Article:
Like the lattice spin system, the percolation model has many variationsÑand many interpretations distant from the physical process that inspired it. The idea of something spreading probabilistically through a network can also model the transmission of rumors, or the progress of a forest fire or the spread of an infectious disease. Indeed, maybe the percolation model could model itself, documenting its own spread from one discipline to the next.

These are a few of the paths radiating from physics to other areas. But the landscape  of science is criss-crossed with trails going in other directions as well. A mathematician studying random graphs—structures formed when you start with a set of isolated nodes and then add links between them at random—would also discover an abrupt transition where a giant connected component spontaneously emerges. This sudden change in the structure of the graphs has all the characteristics of a phase transition, and so the mathematician wanders onto turf usually claimed by physicists.

A computer scientist could have a similar experience. The computational problem known as satisfiability concerns Boolean formulasÑlogical statements such as ((p OR q) and ((not q) OR r)), where each of the variables p, q and r has a value of either true or false. The question is: Can you find an assignment of values that makes the overall proposition true? For the example given here it's easy to answer this question by trial and error, but large formulas are challenging. In the 1980s computer scientists detected an interesting pattern: As a certain parameter measuring the complexity of the formula increases, there is a sudden transition. Below the threshold, almost all satisfiability problems are solvable, but above it almost none are. The resemblance to phase transitions is obvious, and so computer scientists found themselves doing physics, and physicists took up work on the satisfiability problem.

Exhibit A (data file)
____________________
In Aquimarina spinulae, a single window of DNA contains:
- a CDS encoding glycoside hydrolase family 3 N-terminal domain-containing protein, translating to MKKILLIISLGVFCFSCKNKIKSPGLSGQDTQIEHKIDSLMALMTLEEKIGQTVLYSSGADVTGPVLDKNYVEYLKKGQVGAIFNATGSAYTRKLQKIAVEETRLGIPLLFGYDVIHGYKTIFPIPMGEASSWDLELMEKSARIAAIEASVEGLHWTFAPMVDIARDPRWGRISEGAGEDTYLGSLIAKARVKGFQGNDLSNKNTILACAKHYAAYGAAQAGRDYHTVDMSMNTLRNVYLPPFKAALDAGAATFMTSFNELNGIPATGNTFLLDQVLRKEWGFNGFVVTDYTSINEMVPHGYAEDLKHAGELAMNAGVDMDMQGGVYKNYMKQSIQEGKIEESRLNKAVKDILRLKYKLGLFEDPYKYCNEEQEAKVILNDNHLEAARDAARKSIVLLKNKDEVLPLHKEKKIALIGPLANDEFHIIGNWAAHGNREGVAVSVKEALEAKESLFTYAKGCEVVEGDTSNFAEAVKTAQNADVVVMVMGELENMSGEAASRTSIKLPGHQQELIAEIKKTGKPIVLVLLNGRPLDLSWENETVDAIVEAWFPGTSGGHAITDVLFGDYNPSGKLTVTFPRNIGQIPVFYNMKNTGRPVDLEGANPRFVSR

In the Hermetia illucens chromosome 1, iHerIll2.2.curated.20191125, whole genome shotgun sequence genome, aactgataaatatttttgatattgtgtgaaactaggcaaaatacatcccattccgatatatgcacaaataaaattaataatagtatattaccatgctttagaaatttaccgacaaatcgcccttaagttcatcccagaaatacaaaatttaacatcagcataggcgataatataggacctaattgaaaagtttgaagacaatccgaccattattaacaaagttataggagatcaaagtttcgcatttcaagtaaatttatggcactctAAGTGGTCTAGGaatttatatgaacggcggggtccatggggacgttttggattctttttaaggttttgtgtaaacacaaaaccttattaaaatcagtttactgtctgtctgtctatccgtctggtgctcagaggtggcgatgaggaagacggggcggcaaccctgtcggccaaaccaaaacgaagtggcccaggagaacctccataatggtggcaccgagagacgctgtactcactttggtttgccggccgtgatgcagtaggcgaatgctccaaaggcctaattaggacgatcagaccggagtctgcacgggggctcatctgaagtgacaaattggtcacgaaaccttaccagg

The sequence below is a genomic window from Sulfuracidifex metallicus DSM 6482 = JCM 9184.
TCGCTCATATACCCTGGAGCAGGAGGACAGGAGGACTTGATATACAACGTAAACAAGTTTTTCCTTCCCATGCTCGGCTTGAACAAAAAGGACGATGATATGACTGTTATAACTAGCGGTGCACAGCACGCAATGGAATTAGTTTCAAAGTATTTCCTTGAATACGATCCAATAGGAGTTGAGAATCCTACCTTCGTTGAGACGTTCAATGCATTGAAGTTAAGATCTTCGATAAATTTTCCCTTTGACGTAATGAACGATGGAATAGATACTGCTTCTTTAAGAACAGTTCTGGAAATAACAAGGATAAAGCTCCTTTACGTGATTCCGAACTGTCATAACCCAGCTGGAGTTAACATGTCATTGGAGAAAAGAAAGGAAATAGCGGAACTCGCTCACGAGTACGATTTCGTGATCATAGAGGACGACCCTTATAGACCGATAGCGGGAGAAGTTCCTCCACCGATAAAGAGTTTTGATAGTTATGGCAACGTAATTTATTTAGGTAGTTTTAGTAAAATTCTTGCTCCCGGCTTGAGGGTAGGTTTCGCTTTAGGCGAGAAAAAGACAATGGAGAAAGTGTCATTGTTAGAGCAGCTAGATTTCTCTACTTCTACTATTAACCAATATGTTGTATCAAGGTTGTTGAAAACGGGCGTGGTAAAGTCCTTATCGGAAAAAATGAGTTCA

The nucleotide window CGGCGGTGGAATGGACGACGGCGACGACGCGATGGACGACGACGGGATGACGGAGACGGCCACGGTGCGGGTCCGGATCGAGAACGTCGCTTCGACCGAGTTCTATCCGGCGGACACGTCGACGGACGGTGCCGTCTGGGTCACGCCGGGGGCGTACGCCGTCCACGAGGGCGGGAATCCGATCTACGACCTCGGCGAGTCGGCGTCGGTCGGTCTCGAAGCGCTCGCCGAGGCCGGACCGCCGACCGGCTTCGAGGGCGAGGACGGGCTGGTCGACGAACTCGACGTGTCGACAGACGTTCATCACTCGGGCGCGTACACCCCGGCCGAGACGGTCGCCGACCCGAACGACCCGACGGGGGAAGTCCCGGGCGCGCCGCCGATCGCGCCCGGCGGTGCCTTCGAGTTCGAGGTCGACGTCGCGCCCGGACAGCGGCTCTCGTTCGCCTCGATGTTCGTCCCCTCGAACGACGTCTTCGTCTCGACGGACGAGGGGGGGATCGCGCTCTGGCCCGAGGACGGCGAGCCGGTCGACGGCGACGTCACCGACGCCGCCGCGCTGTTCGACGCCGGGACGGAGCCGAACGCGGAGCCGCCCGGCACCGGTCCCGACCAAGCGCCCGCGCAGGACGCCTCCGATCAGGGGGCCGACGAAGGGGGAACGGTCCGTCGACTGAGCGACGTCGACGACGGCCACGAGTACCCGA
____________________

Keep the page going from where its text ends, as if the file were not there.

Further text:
Figure 2. Computational models of physical phenomena . . .Click to Enlarge Image

One more example from farther afield: In 1971 Thomas C. Schelling published a lattice model of racial segregation. Black and white residents, initially scattered at random over the nodes of the lattice, were assumed to prefer living among neighbors of the same race; those who were unhappy with their current surroundings could move. Schelling's most provocative finding was that it doesn't take vicious bigotry to produce a sharply segregated housing pattern; even the mildest preference for neighbors of the same race leads to a phase separation. Schelling's diagrams look very much like simulations of a lattice model of magnetic materials, but the paper makes no reference to the physics literature. (Indeed, it predates much of it.) Schelling is an economist and political scientist.